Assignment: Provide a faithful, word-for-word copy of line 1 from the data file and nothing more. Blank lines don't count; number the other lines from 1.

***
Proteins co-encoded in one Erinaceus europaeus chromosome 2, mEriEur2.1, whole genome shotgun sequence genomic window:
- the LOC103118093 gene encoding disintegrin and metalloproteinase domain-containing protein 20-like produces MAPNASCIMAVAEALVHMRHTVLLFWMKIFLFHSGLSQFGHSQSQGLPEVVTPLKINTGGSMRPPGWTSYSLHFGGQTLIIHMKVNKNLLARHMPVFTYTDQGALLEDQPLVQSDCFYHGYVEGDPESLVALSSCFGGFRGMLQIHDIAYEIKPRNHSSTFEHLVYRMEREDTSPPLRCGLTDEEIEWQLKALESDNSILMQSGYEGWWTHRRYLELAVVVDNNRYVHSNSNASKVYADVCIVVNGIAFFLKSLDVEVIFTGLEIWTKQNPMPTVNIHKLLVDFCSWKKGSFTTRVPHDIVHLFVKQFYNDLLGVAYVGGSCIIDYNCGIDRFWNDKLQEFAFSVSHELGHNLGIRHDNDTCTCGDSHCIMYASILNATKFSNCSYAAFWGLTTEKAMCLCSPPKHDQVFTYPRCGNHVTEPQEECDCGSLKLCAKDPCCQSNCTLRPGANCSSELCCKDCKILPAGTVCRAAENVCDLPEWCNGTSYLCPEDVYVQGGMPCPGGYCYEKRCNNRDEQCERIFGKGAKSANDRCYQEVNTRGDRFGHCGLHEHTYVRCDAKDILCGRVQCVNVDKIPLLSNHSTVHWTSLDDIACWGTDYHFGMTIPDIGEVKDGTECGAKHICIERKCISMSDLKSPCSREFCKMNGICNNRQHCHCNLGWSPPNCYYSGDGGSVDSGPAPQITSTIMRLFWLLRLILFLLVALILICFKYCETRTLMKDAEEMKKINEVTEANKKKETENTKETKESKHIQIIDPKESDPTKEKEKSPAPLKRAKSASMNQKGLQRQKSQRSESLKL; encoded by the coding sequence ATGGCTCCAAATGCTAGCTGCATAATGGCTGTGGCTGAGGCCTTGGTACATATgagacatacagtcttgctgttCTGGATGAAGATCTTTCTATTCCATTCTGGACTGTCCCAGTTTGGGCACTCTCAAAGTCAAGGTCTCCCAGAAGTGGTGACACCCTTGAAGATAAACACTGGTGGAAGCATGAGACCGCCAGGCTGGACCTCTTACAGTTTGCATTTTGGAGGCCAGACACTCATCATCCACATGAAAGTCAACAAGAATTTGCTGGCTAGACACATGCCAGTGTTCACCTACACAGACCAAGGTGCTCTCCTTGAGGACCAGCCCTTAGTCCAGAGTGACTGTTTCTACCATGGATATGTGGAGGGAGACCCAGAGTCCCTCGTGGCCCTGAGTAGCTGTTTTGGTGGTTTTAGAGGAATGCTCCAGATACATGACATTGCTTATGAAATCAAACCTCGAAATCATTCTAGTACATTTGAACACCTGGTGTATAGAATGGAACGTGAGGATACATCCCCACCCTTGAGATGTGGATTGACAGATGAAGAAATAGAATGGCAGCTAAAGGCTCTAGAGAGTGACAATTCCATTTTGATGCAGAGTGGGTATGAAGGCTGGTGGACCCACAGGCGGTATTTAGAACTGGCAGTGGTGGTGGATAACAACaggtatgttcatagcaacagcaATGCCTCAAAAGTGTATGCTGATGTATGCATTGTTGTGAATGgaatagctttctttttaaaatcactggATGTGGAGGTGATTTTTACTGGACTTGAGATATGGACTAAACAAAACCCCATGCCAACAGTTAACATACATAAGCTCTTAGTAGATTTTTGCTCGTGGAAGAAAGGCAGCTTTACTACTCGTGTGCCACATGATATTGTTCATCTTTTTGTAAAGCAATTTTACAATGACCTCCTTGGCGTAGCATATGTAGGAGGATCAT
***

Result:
Proteins co-encoded in one Erinaceus europaeus chromosome 2, mEriEur2.1, whole genome shotgun sequence genomic window: